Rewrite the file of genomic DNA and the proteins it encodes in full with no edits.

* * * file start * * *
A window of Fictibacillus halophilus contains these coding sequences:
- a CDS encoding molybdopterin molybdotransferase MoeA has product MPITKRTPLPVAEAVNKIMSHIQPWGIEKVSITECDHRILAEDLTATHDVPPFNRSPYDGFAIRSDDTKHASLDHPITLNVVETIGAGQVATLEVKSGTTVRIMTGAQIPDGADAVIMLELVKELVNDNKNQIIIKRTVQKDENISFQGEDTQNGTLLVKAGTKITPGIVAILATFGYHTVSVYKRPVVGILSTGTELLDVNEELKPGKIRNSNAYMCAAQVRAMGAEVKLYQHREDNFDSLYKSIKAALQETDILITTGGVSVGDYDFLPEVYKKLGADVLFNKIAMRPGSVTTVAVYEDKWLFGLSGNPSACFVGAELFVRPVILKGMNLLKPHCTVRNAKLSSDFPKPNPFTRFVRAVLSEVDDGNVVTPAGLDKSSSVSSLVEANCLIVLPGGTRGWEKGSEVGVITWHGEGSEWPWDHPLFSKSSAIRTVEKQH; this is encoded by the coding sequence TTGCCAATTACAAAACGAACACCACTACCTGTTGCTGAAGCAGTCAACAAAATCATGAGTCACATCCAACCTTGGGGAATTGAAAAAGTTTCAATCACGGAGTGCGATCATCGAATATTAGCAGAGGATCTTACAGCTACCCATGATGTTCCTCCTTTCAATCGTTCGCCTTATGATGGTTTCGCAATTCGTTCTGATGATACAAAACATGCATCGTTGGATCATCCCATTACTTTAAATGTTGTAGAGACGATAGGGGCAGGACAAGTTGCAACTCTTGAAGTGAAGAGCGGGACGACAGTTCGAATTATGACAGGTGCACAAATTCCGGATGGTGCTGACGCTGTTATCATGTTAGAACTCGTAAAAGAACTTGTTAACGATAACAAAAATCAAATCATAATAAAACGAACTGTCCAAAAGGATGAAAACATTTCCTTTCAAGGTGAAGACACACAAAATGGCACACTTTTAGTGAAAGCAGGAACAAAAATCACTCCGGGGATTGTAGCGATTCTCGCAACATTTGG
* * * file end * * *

A window of Fictibacillus halophilus contains these coding sequences:
- a CDS encoding molybdopterin molybdotransferase MoeA has product MPITKRTPLPVAEAVNKIMSHIQPWGIEKVSITECDHRILAEDLTATHDVPPFNRSPYDGFAIRSDDTKHASLDHPITLNVVETIGAGQVATLEVKSGTTVRIMTGAQIPDGADAVIMLELVKELVNDNKNQIIIKRTVQKDENISFQGEDTQNGTLLVKAGTKITPGIVAILATFGYHTVSVYKRPVVGILSTGTELLDVNEELKPGKIRNSNAYMCAAQVRAMGAEVKLYQHREDNFDSLYKSIKAALQETDILITTGGVSVGDYDFLPEVYKKLGADVLFNKIAMRPGSVTTVAVYEDKWLFGLSGNPSACFVGAELFVRPVILKGMNLLKPHCTVRNAKLSSDFPKPNPFTRFVRAVLSEVDDGNVVTPAGLDKSSSVSSLVEANCLIVLPGGTRGWEKGSEVGVITWHGEGSEWPWDHPLFSKSSAIRTVEKQH; this is encoded by the coding sequence TTGCCAATTACAAAACGAACACCACTACCTGTTGCTGAAGCAGTCAACAAAATCATGAGTCACATCCAACCTTGGGGAATTGAAAAAGTTTCAATCACGGAGTGCGATCATCGAATATTAGCAGAGGATCTTACAGCTACCCATGATGTTCCTCCTTTCAATCGTTCGCCTTATGATGGTTTCGCAATTCGTTCTGATGATACAAAACATGCATCGTTGGATCATCCCATTACTTTAAATGTTGTAGAGACGATAGGGGCAGGACAAGTTGCAACTCTTGAAGTGAAGAGCGGGACGACAGTTCGAATTATGACAGGTGCACAAATTCCGGATGGTGCTGACGCTGTTATCATGTTAGAACTCGTAAAAGAACTTGTTAACGATAACAAAAATCAAATCATAATAAAACGAACTGTCCAAAAGGATGAAAACATTTCCTTTCAAGGTGAAGACACACAAAATGGCACACTTTTAGTGAAAGCAGGAACAAAAATCACTCCGGGGATTGTAGCGATTCTCGCAACATTTGG